it's not that the speech is offensive. people can get up at any neighborhood organization meeting and talk about not wanting faggot couples or dykes moving into their neighborhood. that is protected, vile as it might be. this is free speech.

a hate crime is quite different.


[q]Then you get the snowballing effects, if homophobic and racist comments are criminalised then how long until specific religious/racial/ethnic groups are granted special protections (Jews for instance - very broad I know but the next argument does follow). If those particular religious groups are allowed protections then why not equal protection for all religious groups (it would be utterly unfair for Jews to be legally protected from anti-semitic speech but Muslims not be protected from anti-Islamic speech or for that matter Christians - see Archbishop of Canterbury on blasphemy laws).[/q]


you've conflated crime with speech. one is not the same of the other. i agree with what you're trying to get at, but i fear you're missing the big picture here. anyone is free to say whatever they want, but they are not free to color and enhance a particular crime with comments meant to send a message of violence and fear to a particular group (gays, jews, or australians-in-exile).

there's a phrase about free speech, that many forget: "you can't yell 'fire' in a crowded theater."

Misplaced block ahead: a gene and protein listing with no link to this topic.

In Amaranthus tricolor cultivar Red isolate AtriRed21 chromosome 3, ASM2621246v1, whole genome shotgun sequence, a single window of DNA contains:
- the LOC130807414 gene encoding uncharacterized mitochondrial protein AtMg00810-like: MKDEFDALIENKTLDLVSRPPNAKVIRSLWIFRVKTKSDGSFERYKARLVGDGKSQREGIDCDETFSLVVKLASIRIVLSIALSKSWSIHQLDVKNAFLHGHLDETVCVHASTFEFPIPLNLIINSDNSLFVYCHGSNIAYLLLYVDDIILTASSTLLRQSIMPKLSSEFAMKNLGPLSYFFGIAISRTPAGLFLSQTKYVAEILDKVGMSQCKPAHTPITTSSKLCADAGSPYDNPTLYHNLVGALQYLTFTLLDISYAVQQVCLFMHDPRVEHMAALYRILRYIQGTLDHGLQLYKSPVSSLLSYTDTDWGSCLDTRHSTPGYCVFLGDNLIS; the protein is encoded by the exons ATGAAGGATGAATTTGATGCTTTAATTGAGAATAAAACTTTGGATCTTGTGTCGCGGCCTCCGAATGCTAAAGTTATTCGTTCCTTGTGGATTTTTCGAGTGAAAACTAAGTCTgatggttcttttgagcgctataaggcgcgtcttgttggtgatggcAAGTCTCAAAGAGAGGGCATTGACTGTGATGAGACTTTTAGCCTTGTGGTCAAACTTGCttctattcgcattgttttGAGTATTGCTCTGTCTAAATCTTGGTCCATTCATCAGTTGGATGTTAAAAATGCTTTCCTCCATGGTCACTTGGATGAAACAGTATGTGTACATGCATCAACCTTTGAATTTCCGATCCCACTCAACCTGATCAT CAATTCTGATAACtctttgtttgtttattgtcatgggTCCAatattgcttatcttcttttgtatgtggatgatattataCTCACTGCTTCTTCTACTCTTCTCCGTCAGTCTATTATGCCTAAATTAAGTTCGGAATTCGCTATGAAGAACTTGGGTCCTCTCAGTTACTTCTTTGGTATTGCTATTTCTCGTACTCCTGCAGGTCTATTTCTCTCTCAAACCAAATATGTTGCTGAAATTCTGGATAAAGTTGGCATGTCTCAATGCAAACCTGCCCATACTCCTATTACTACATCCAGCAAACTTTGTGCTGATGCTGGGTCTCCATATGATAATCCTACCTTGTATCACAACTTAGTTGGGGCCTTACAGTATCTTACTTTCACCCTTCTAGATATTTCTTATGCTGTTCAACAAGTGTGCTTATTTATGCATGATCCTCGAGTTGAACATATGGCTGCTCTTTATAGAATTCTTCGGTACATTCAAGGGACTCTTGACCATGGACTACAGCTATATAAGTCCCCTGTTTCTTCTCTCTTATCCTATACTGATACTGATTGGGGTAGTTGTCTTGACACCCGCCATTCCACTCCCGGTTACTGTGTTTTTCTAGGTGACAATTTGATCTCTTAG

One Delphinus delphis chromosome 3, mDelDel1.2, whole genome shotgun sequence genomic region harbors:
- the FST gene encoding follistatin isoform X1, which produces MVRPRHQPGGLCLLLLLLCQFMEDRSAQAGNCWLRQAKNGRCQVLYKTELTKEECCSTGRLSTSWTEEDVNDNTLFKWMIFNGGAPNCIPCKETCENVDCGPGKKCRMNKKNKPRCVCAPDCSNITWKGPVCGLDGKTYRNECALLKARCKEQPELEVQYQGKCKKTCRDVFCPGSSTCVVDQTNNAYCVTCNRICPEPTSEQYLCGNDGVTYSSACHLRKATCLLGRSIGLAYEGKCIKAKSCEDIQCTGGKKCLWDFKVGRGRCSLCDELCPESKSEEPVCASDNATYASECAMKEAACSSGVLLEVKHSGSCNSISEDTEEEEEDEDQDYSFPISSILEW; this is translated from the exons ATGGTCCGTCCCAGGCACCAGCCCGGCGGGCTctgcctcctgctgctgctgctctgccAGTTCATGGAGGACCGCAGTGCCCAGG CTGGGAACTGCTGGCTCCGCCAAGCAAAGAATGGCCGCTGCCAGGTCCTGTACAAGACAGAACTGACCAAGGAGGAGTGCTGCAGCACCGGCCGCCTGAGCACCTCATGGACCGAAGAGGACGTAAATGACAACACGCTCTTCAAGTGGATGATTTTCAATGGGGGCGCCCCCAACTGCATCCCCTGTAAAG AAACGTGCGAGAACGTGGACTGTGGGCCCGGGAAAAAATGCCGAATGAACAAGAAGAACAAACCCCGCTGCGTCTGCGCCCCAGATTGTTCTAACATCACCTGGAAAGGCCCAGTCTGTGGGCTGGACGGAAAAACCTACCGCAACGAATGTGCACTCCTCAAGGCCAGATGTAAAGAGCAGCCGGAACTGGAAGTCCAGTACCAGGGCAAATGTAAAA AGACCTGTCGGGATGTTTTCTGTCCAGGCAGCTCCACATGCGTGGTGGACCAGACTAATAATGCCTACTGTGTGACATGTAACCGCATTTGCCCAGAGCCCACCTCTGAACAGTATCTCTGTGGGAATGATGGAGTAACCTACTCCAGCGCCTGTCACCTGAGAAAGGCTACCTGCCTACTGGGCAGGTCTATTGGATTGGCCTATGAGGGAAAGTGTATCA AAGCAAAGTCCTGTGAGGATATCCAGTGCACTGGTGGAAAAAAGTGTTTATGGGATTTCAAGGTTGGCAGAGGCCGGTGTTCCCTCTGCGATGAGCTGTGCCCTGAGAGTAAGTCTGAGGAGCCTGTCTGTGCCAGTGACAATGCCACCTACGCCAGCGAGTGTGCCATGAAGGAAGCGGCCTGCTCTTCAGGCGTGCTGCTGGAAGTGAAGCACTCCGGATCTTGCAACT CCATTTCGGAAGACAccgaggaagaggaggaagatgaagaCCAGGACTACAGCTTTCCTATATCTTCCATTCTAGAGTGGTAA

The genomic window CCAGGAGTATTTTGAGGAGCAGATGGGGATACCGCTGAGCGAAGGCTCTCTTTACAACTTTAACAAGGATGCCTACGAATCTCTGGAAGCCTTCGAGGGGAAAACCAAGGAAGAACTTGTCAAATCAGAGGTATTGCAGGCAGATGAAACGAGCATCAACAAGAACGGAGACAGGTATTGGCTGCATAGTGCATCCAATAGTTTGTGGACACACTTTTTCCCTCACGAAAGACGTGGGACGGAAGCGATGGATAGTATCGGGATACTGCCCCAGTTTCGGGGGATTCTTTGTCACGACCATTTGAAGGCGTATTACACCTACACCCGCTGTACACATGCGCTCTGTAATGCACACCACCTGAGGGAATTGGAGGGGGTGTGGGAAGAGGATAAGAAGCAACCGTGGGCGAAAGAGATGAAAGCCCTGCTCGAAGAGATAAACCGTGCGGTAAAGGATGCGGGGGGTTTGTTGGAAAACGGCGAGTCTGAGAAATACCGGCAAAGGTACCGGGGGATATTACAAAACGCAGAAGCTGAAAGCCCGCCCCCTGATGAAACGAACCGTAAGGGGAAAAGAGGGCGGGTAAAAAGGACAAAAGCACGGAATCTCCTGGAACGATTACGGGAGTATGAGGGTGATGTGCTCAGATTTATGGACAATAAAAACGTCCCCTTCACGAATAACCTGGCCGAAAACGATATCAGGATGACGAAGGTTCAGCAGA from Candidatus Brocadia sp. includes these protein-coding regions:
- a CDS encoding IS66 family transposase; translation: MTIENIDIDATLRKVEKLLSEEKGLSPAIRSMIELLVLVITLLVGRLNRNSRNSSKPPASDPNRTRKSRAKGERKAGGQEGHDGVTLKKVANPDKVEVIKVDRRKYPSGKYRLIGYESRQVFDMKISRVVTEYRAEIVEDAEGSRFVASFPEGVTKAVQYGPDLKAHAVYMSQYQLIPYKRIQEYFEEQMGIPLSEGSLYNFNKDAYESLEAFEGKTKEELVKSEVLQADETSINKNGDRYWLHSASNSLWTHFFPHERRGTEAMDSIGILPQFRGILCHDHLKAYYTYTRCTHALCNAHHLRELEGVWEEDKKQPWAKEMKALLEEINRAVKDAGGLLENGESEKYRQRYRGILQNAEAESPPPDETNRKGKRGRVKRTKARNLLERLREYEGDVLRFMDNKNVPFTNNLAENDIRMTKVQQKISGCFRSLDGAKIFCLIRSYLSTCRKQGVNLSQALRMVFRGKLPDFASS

that seems to apply here.


Quote:
I feel that in principle criminalising speech that isn't inciting violence or encouraging other crimes is wrong (even when it yields a better outcome). That defining what constitutes hate speech can be arbitrarily applied and that investigations of alleged hate speech wastes resources and that granting protections to some groups (racial and sexual) gives other groups (religious) that are far less deserving of protection from criticism grounds to demand it.

we're not talking about hate speech. we are talking about hate crimes. i think you've conflated the two.
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Old 03-05-2008, 12:20 AM   #50
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This thread was started on an issue of hate speech.